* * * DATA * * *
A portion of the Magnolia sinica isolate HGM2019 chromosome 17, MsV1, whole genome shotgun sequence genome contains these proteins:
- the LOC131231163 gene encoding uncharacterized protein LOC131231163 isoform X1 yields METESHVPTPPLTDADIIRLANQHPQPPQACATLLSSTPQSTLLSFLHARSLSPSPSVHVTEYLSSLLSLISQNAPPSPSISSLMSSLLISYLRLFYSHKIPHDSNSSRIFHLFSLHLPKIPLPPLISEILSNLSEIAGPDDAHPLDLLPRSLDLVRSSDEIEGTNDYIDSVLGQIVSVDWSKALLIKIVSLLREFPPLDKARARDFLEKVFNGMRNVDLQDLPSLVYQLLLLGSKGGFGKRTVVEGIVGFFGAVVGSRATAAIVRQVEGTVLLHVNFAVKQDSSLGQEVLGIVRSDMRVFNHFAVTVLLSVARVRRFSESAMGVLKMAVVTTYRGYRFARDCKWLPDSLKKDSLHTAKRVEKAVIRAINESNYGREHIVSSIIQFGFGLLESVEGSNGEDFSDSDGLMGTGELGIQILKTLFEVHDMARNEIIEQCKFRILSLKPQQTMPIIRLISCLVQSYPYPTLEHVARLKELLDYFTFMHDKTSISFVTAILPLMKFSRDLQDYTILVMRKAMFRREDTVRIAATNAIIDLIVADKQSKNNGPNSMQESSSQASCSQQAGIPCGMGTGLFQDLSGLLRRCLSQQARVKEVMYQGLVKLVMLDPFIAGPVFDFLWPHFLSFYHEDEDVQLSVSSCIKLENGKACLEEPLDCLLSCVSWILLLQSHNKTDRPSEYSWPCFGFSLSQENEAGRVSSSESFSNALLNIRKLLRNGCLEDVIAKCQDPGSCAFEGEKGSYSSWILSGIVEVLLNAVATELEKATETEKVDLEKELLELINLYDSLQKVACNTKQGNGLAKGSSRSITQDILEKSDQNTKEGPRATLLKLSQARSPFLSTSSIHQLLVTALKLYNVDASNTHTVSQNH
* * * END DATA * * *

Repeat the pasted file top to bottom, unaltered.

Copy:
A portion of the Magnolia sinica isolate HGM2019 chromosome 17, MsV1, whole genome shotgun sequence genome contains these proteins:
- the LOC131231163 gene encoding uncharacterized protein LOC131231163 isoform X1 yields METESHVPTPPLTDADIIRLANQHPQPPQACATLLSSTPQSTLLSFLHARSLSPSPSVHVTEYLSSLLSLISQNAPPSPSISSLMSSLLISYLRLFYSHKIPHDSNSSRIFHLFSLHLPKIPLPPLISEILSNLSEIAGPDDAHPLDLLPRSLDLVRSSDEIEGTNDYIDSVLGQIVSVDWSKALLIKIVSLLREFPPLDKARARDFLEKVFNGMRNVDLQDLPSLVYQLLLLGSKGGFGKRTVVEGIVGFFGAVVGSRATAAIVRQVEGTVLLHVNFAVKQDSSLGQEVLGIVRSDMRVFNHFAVTVLLSVARVRRFSESAMGVLKMAVVTTYRGYRFARDCKWLPDSLKKDSLHTAKRVEKAVIRAINESNYGREHIVSSIIQFGFGLLESVEGSNGEDFSDSDGLMGTGELGIQILKTLFEVHDMARNEIIEQCKFRILSLKPQQTMPIIRLISCLVQSYPYPTLEHVARLKELLDYFTFMHDKTSISFVTAILPLMKFSRDLQDYTILVMRKAMFRREDTVRIAATNAIIDLIVADKQSKNNGPNSMQESSSQASCSQQAGIPCGMGTGLFQDLSGLLRRCLSQQARVKEVMYQGLVKLVMLDPFIAGPVFDFLWPHFLSFYHEDEDVQLSVSSCIKLENGKACLEEPLDCLLSCVSWILLLQSHNKTDRPSEYSWPCFGFSLSQENEAGRVSSSESFSNALLNIRKLLRNGCLEDVIAKCQDPGSCAFEGEKGSYSSWILSGIVEVLLNAVATELEKATETEKVDLEKELLELINLYDSLQKVACNTKQGNGLAKGSSRSITQDILEKSDQNTKEGPRATLLKLSQARSPFLSTSSIHQLLVTALKLYNVDASNTHTVSQNH